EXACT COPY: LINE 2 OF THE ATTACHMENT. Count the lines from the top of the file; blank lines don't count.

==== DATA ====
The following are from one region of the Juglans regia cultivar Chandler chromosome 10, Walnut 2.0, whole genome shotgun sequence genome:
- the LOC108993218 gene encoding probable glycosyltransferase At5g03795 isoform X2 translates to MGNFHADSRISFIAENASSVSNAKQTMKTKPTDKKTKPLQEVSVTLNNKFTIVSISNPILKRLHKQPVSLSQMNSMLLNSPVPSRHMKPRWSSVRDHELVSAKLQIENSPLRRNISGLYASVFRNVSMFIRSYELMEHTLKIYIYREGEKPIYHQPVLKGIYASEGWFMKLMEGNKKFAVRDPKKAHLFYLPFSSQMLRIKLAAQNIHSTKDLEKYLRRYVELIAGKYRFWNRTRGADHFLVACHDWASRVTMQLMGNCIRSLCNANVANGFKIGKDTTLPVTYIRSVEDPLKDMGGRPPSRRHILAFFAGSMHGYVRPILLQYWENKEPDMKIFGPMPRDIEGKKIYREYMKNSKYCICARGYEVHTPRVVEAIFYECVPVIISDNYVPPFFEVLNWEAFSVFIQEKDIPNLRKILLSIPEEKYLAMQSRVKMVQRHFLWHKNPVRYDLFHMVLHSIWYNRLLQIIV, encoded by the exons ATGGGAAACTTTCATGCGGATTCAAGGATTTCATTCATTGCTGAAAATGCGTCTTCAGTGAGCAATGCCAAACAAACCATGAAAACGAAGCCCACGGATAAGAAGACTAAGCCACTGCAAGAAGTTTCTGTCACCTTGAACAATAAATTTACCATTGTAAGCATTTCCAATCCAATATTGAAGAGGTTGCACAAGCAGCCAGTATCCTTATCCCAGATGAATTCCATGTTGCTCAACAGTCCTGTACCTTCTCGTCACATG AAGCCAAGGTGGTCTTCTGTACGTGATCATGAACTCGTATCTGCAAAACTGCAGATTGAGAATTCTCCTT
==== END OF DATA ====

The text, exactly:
- the LOC108993218 gene encoding probable glycosyltransferase At5g03795 isoform X2 translates to MGNFHADSRISFIAENASSVSNAKQTMKTKPTDKKTKPLQEVSVTLNNKFTIVSISNPILKRLHKQPVSLSQMNSMLLNSPVPSRHMKPRWSSVRDHELVSAKLQIENSPLRRNISGLYASVFRNVSMFIRSYELMEHTLKIYIYREGEKPIYHQPVLKGIYASEGWFMKLMEGNKKFAVRDPKKAHLFYLPFSSQMLRIKLAAQNIHSTKDLEKYLRRYVELIAGKYRFWNRTRGADHFLVACHDWASRVTMQLMGNCIRSLCNANVANGFKIGKDTTLPVTYIRSVEDPLKDMGGRPPSRRHILAFFAGSMHGYVRPILLQYWENKEPDMKIFGPMPRDIEGKKIYREYMKNSKYCICARGYEVHTPRVVEAIFYECVPVIISDNYVPPFFEVLNWEAFSVFIQEKDIPNLRKILLSIPEEKYLAMQSRVKMVQRHFLWHKNPVRYDLFHMVLHSIWYNRLLQIIV, encoded by the exons ATGGGAAACTTTCATGCGGATTCAAGGATTTCATTCATTGCTGAAAATGCGTCTTCAGTGAGCAATGCCAAACAAACCATGAAAACGAAGCCCACGGATAAGAAGACTAAGCCACTGCAAGAAGTTTCTGTCACCTTGAACAATAAATTTACCATTGTAAGCATTTCCAATCCAATATTGAAGAGGTTGCACAAGCAGCCAGTATCCTTATCCCAGATGAATTCCATGTTGCTCAACAGTCCTGTACCTTCTCGTCACATG AAGCCAAGGTGGTCTTCTGTACGTGATCATGAACTCGTATCTGCAAAACTGCAGATTGAGAATTCTCCTT